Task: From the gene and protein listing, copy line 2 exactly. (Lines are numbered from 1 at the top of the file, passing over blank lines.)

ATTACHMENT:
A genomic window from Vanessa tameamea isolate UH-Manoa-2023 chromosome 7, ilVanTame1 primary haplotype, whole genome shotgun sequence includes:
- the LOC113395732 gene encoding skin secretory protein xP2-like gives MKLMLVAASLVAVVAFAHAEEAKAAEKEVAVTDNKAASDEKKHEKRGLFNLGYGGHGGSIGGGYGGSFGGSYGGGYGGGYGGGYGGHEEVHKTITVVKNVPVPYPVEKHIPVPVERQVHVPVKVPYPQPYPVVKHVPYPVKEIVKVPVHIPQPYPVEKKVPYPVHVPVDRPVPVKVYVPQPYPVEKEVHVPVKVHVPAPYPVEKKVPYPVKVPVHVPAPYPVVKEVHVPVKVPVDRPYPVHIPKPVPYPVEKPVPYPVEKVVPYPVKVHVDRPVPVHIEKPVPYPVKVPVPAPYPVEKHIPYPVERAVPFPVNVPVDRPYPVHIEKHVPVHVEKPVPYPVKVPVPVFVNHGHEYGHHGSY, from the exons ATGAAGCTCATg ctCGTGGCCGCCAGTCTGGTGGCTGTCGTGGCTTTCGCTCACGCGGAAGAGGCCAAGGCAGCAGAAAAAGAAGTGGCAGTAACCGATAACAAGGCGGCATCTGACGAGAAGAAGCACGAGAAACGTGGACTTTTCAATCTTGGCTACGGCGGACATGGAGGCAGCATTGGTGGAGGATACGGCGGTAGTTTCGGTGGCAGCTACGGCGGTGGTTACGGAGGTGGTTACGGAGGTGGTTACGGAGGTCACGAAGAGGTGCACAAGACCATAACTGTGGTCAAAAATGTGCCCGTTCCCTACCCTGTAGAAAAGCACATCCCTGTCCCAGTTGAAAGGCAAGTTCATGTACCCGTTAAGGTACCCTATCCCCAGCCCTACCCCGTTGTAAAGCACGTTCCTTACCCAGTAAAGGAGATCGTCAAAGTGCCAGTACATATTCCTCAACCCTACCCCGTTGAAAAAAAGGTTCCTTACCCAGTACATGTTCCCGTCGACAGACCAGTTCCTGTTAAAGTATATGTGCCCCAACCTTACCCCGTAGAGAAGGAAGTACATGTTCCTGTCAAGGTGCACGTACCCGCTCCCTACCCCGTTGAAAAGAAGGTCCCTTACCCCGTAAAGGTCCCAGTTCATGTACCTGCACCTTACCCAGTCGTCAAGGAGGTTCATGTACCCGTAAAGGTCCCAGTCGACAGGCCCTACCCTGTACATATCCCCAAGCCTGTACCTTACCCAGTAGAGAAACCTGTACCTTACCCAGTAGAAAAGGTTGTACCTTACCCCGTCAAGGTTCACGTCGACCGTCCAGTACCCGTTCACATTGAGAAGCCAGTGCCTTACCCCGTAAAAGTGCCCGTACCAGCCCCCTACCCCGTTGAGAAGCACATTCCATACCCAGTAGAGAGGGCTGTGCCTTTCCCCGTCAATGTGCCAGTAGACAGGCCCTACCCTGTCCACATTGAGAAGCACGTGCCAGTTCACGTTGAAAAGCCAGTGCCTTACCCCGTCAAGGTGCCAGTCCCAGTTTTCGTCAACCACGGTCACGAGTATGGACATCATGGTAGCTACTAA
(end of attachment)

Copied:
- the LOC113395732 gene encoding skin secretory protein xP2-like gives MKLMLVAASLVAVVAFAHAEEAKAAEKEVAVTDNKAASDEKKHEKRGLFNLGYGGHGGSIGGGYGGSFGGSYGGGYGGGYGGGYGGHEEVHKTITVVKNVPVPYPVEKHIPVPVERQVHVPVKVPYPQPYPVVKHVPYPVKEIVKVPVHIPQPYPVEKKVPYPVHVPVDRPVPVKVYVPQPYPVEKEVHVPVKVHVPAPYPVEKKVPYPVKVPVHVPAPYPVVKEVHVPVKVPVDRPYPVHIPKPVPYPVEKPVPYPVEKVVPYPVKVHVDRPVPVHIEKPVPYPVKVPVPAPYPVEKHIPYPVERAVPFPVNVPVDRPYPVHIEKHVPVHVEKPVPYPVKVPVPVFVNHGHEYGHHGSY, from the exons ATGAAGCTCATg ctCGTGGCCGCCAGTCTGGTGGCTGTCGTGGCTTTCGCTCACGCGGAAGAGGCCAAGGCAGCAGAAAAAGAAGTGGCAGTAACCGATAACAAGGCGGCATCTGACGAGAAGAAGCACGAGAAACGTGGACTTTTCAATCTTGGCTACGGCGGACATGGAGGCAGCATTGGTGGAGGATACGGCGGTAGTTTCGGTGGCAGCTACGGCGGTGGTTACGGAGGTGGTTACGGAGGTGGTTACGGAGGTCACGAAGAGGTGCACAAGACCATAACTGTGGTCAAAAATGTGCCCGTTCCCTACCCTGTAGAAAAGCACATCCCTGTCCCAGTTGAAAGGCAAGTTCATGTACCCGTTAAGGTACCCTATCCCCAGCCCTACCCCGTTGTAAAGCACGTTCCTTACCCAGTAAAGGAGATCGTCAAAGTGCCAGTACATATTCCTCAACCCTACCCCGTTGAAAAAAAGGTTCCTTACCCAGTACATGTTCCCGTCGACAGACCAGTTCCTGTTAAAGTATATGTGCCCCAACCTTACCCCGTAGAGAAGGAAGTACATGTTCCTGTCAAGGTGCACGTACCCGCTCCCTACCCCGTTGAAAAGAAGGTCCCTTACCCCGTAAAGGTCCCAGTTCATGTACCTGCACCTTACCCAGTCGTCAAGGAGGTTCATGTACCCGTAAAGGTCCCAGTCGACAGGCCCTACCCTGTACATATCCCCAAGCCTGTACCTTACCCAGTAGAGAAACCTGTACCTTACCCAGTAGAAAAGGTTGTACCTTACCCCGTCAAGGTTCACGTCGACCGTCCAGTACCCGTTCACATTGAGAAGCCAGTGCCTTACCCCGTAAAAGTGCCCGTACCAGCCCCCTACCCCGTTGAGAAGCACATTCCATACCCAGTAGAGAGGGCTGTGCCTTTCCCCGTCAATGTGCCAGTAGACAGGCCCTACCCTGTCCACATTGAGAAGCACGTGCCAGTTCACGTTGAAAAGCCAGTGCCTTACCCCGTCAAGGTGCCAGTCCCAGTTTTCGTCAACCACGGTCACGAGTATGGACATCATGGTAGCTACTAA